• Premiums are predictable. Premiums will always stay the same and never differ, meaning you know how much you will owe on it each month. This can be relieving to know, especially when you have other bills to pay with fluctuating payments.
  • Living benefits are accepted on whole life insurance. Let’s explain this in a little bit more depth: if you are considering whole life insurance, one of the reasons for this could be because you are critically injured or ill, you will need to become a caregiver, or you are at the point in which you need care for daily tasks. Whole life insurance offers living benefits, in which you can receive a part of your death benefit if/when you are diagnosed with an illness or injury, or it is deemed that you will be needing care.

 

To make this a little easier to understand, let’s set up an example: You have a $200,000 whole life policy with living benefits, and you were recently diagnosed with Stage 3 breast cancer. Upon contacting your carrier, you discover that you can receive $50,000 for treatment and care. This leaves you with $150,000 for your death benefit that will be disbursed to your beneficiaries.

 

You can do this with term life policies, but there’s something that you need to consider, and that is when your policy expires, your living benefits expire along with it. When your term ends, it’s possible that you will have to purchase separate plans that could cover a potential future illness.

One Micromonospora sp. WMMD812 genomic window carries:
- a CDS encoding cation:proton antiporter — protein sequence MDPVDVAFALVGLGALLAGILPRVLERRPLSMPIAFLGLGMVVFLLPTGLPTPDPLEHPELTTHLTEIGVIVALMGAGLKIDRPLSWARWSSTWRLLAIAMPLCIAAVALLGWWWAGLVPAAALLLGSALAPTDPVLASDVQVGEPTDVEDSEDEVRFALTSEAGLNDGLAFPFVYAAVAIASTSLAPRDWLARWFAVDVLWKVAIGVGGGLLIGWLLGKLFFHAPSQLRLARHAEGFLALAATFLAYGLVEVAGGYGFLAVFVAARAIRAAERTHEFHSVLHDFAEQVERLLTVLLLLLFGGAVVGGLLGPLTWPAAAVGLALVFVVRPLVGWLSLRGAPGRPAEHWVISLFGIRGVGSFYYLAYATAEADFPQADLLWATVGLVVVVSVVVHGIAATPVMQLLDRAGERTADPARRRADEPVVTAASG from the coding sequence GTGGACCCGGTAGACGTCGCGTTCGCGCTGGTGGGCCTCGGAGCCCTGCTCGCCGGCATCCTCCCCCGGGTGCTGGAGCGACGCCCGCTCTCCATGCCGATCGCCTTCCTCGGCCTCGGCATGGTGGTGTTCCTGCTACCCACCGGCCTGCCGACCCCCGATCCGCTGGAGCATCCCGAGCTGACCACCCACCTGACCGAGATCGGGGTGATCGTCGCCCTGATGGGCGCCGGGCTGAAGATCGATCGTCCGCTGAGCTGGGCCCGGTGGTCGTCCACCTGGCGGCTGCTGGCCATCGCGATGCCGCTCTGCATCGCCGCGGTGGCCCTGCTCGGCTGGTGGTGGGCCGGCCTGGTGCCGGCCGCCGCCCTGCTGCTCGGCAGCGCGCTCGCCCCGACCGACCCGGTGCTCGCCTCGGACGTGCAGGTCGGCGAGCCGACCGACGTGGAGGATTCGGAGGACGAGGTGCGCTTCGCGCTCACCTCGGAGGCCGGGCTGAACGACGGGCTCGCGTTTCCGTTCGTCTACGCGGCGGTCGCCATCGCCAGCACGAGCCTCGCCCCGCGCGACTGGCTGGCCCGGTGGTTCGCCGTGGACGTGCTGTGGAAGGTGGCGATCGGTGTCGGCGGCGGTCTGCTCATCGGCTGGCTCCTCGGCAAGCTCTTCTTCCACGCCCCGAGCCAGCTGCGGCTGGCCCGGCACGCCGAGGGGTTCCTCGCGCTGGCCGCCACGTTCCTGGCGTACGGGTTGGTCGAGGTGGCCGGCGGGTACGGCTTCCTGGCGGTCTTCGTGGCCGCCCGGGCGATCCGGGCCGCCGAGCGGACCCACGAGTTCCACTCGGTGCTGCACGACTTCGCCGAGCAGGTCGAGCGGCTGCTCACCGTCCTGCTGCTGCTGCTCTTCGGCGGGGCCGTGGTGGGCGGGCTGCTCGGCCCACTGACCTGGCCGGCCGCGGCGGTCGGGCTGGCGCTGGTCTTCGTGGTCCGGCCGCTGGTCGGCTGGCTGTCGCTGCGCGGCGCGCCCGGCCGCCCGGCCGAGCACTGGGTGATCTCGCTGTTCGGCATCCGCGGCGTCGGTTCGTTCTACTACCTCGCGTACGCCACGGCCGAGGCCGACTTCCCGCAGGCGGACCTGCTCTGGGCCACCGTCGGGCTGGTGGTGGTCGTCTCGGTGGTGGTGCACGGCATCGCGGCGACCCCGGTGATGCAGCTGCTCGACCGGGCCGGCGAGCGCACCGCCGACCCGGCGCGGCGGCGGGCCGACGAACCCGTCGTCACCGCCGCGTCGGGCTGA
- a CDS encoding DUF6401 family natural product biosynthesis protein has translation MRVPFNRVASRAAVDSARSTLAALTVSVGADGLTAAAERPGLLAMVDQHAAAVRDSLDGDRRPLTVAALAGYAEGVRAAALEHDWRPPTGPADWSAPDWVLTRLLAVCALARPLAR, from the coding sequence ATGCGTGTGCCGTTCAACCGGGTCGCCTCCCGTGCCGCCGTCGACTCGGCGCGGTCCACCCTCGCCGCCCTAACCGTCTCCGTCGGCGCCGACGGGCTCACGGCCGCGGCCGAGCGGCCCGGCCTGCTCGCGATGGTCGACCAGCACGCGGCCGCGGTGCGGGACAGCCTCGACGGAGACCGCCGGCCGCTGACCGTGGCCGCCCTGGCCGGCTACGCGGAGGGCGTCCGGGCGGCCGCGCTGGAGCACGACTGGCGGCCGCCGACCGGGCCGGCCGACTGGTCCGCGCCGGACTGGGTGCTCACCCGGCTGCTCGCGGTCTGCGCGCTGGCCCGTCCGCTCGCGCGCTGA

• You have control over your account. There are a lot of financial services you will sign with your insurance company in which you don’t have complete control over. Luckily, this isn’t the case for whole life insurance. In fact, it’s the opposite. When you sign a contract with your insurance company. You can access this account and use the money for anything you need.
  • It’s possible that you can receive dividends from your whole life insurance policy. You can receive dividends once per year, typically around the end of the year. You can expect dividends if the insurance company has paid off its fees and is deemed profitable. In this event, it will return payments to you, known as dividends. Not to mention, you will not be taxed on these dividends.

 

Disadvantages to whole life policies as a senior

Here are some of the disadvantages for seniors who have a whole life insurance policy:

  • It is expensive. And by this, we mean that there are cheaper options out there. Typically, the cheapest life insurance is term life insurance. And if you’re in great health, getting term life insurance may be the better option for you.

 

The cost of your whole life insurance policy is dependent upon a number of factors, so it’s hard to determine what you’re going to be paying until everything is finalized. This includes age, health, habits, how much coverage you need and more. One thing that you can bet on, though, is that your whole life policy will cost more than any term policy you would have had.